EAST PROVIDENCE, R.I. (WPRI) — Was the 1993 death of Lori Lee Malloy the result of a heart problem, or something more sinister?

That’s what her daughter Lauren Malloy has been trying to find out.

Lauren was 18 months old when her mother was found dead in her East Providence apartment.

(Courtesy: Lauren Malloy)

Officers who responded found the front door ajar and the bathroom faucet running, as well as slices of bread and tufts of hair scattered around Lori’s lifeless body. Two empty drinking glasses were also found on a coffee table in the kitchen.

Lori’s death was initially investigated as a homicide, according to a police report. But the state medical examiner later determined the 30-year-old had died of natural causes.

An autopsy revealed Lori had no major injuries nor drugs in her system, and concluded she had died of hypertrophic cardiomyopathy.

For 27 years, Lauren thought her mother had succumbed to a heart condition.

It wasn’t until she received a strange phone call from her mother’s old friend that she began searching for the truth.

“She said, ‘Hey, you know that story everybody told you that she had a heart attack? Well that was a lie. She was murdered and the state got it wrong,'” Lauren recalled.

(Courtesy: Lauren Malloy)

The call sparked what became a nearly three-year effort to get her mother’s case reopened.

Just last month, investigators exhumed Lori’s body to take a second look.

“There are a lot of unknowns with her case,” Lauren said. “The one thing I do know, is that it’s finally moving forward.”

Retired East Providence Police Detective Lt. Raymond Blinn spoke to Lauren back in 2021 when she began her search for answers.

“In talking to her, it made a lot of sense,” Blinn said. “It’s not something you have happen all the time. In my particular case, it was the first time I had someone come forward to talk about a potential cold case.”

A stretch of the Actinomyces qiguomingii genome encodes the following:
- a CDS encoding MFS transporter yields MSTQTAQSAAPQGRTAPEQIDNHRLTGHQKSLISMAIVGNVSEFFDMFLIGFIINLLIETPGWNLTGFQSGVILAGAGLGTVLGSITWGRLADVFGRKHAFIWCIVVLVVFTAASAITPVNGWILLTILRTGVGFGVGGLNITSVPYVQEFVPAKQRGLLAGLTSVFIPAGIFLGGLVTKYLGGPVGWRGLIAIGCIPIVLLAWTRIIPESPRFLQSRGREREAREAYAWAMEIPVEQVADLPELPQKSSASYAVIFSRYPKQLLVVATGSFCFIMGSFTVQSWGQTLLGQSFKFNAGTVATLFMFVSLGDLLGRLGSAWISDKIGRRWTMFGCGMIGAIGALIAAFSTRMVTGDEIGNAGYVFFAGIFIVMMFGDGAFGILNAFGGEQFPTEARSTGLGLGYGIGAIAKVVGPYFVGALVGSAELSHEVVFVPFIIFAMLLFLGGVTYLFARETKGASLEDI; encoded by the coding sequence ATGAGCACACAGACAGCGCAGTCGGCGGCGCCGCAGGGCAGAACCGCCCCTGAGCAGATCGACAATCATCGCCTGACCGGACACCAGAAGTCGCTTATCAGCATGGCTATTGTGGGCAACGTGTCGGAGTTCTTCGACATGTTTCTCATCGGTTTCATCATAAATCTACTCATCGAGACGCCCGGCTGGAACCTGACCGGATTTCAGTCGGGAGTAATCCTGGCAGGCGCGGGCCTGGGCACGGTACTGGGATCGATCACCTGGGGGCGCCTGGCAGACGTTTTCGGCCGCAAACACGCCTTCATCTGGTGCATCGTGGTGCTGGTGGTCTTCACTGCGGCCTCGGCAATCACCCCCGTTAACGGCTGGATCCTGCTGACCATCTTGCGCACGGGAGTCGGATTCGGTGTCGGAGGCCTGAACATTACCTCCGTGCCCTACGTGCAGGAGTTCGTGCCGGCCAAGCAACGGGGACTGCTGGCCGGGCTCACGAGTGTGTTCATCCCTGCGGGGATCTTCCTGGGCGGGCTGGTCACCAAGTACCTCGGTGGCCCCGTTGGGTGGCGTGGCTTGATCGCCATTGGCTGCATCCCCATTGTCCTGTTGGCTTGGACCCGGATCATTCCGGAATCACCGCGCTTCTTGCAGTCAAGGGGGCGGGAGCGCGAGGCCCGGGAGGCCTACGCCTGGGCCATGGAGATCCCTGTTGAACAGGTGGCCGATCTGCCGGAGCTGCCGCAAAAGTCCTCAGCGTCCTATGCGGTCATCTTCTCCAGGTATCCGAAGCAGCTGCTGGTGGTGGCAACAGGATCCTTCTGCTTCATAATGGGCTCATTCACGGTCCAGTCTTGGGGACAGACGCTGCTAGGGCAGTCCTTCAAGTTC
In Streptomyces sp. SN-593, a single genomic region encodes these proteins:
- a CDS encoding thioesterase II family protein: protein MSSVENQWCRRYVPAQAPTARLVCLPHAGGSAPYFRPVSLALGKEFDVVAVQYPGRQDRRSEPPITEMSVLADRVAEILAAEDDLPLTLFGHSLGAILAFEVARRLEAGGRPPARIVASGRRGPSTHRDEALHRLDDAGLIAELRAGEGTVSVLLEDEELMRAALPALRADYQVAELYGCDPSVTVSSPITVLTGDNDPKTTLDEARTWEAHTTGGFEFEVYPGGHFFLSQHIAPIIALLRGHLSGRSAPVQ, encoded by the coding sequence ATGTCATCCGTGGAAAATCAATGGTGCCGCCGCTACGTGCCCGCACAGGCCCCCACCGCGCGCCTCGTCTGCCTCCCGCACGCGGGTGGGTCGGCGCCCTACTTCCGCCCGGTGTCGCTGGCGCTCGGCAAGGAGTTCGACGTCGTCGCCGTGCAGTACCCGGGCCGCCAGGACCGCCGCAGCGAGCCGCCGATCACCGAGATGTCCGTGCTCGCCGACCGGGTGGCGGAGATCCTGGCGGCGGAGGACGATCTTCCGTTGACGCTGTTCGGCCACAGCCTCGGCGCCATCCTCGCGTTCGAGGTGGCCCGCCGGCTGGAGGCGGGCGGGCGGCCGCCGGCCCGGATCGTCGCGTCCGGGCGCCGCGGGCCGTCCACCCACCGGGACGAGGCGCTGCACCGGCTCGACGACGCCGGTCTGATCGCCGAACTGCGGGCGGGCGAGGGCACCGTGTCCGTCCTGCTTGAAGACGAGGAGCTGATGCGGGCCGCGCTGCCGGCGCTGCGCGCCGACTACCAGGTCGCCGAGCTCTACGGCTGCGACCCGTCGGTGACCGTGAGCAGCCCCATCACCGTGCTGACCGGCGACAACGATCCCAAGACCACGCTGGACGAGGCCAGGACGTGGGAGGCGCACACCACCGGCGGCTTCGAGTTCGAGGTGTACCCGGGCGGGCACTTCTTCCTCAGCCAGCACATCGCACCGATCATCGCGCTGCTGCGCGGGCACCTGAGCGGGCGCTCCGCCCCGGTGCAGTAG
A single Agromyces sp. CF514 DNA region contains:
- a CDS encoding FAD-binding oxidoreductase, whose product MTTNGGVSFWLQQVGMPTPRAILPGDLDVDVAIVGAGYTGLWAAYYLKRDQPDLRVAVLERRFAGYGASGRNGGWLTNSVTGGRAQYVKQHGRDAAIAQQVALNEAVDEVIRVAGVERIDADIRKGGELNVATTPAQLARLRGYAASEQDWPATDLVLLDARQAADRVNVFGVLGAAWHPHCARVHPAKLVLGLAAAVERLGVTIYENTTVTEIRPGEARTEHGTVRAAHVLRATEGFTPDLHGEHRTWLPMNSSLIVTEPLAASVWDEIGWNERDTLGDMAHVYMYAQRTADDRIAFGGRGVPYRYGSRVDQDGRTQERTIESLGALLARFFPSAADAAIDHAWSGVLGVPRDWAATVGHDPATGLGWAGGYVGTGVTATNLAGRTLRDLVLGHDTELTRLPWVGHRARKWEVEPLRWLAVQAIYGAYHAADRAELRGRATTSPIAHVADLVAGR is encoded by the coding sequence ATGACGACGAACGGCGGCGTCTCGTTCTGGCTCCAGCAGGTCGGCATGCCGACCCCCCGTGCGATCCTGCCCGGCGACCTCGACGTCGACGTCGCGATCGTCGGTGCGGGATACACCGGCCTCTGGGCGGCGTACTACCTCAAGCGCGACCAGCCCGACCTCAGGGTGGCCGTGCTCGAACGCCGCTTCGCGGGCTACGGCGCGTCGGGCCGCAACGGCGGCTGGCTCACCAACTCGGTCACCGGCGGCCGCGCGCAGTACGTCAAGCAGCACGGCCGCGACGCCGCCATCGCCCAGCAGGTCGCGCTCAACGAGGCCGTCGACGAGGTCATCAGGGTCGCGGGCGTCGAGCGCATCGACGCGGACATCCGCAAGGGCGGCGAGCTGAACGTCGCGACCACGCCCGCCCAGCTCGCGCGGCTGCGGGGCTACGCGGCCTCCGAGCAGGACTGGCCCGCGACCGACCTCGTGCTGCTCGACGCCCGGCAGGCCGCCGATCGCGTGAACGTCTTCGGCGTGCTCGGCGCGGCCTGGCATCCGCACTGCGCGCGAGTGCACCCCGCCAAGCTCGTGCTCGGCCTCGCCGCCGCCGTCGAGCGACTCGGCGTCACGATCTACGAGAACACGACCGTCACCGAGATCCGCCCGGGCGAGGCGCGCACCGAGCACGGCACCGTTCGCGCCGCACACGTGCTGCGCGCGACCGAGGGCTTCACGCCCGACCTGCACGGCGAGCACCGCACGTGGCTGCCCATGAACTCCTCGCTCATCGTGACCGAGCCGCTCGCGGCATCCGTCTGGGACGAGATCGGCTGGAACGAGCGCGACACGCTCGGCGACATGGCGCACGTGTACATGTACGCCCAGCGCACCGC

In 1999, six years after Lori’s death, the doctor who completed her autopsy had roughly 200 of his other reports reviewed by the chief medical examiner. The review began with autopsies he completed in May 1993 — two months after he concluded Lori died of natural causes.

(Courtesy: Lauren Malloy)

In 2022, Lauren had another forensic pathologist look at her mom’s autopsy report. In an email, he told her, “more investigation is needed and the originally listed cause of death is unlikely to be correct.”

East Providence detectives are now awaiting updated findings from the medical examiner, as well as guidance from the Rhode Island Attorney General.

When asked for his “gut feeling,” Blinn said he believes the case warrants a second look.

Meanwhile, Lauren’s push for answers has been a way for her to channel her grief.

“Everybody always says, ‘I hope you’ll find some closure from this,'” she said. “I don’t think there is such a thing as closure, but we can go for justice.”

Lauren remains hopeful that the state will release the results soon, but it remains to be seen exactly what information will be gleaned from the examination of Lori’s body, including whether it will spark a murder investigation or close the case once and for all.

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